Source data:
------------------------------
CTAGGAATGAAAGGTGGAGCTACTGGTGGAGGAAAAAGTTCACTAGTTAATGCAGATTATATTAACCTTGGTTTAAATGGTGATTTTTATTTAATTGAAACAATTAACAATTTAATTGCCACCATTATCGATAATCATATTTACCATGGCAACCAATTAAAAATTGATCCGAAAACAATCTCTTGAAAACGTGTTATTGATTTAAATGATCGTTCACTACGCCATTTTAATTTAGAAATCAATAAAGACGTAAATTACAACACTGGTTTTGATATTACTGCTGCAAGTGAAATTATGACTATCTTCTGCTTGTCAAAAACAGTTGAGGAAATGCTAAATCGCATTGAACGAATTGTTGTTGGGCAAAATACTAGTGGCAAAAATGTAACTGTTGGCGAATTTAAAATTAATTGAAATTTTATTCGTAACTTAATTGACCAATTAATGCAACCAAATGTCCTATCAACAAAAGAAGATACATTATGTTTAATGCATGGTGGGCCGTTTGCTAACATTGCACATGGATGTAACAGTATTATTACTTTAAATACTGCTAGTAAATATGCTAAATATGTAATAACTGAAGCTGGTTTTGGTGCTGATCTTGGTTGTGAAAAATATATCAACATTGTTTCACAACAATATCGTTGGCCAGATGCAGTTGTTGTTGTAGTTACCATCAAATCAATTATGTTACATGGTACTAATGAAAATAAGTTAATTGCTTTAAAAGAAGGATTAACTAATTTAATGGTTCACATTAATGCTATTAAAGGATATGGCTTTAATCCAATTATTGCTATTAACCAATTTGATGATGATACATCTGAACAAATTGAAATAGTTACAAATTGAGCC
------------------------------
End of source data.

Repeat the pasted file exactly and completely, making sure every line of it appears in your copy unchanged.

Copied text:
CTAGGAATGAAAGGTGGAGCTACTGGTGGAGGAAAAAGTTCACTAGTTAATGCAGATTATATTAACCTTGGTTTAAATGGTGATTTTTATTTAATTGAAACAATTAACAATTTAATTGCCACCATTATCGATAATCATATTTACCATGGCAACCAATTAAAAATTGATCCGAAAACAATCTCTTGAAAACGTGTTATTGATTTAAATGATCGTTCACTACGCCATTTTAATTTAGAAATCAATAAAGACGTAAATTACAACACTGGTTTTGATATTACTGCTGCAAGTGAAATTATGACTATCTTCTGCTTGTCAAAAACAGTTGAGGAAATGCTAAATCGCATTGAACGAATTGTTGTTGGGCAAAATACTAGTGGCAAAAATGTAACTGTTGGCGAATTTAAAATTAATTGAAATTTTATTCGTAACTTAATTGACCAATTAATGCAACCAAATGTCCTATCAACAAAAGAAGATACATTATGTTTAATGCATGGTGGGCCGTTTGCTAACATTGCACATGGATGTAACAGTATTATTACTTTAAATACTGCTAGTAAATATGCTAAATATGTAATAACTGAAGCTGGTTTTGGTGCTGATCTTGGTTGTGAAAAATATATCAACATTGTTTCACAACAATATCGTTGGCCAGATGCAGTTGTTGTTGTAGTTACCATCAAATCAATTATGTTACATGGTACTAATGAAAATAAGTTAATTGCTTTAAAAGAAGGATTAACTAATTTAATGGTTCACATTAATGCTATTAAAGGATATGGCTTTAATCCAATTATTGCTATTAACCAATTTGATGATGATACATCTGAACAAATTGAAATAGTTACAAATTGAGCC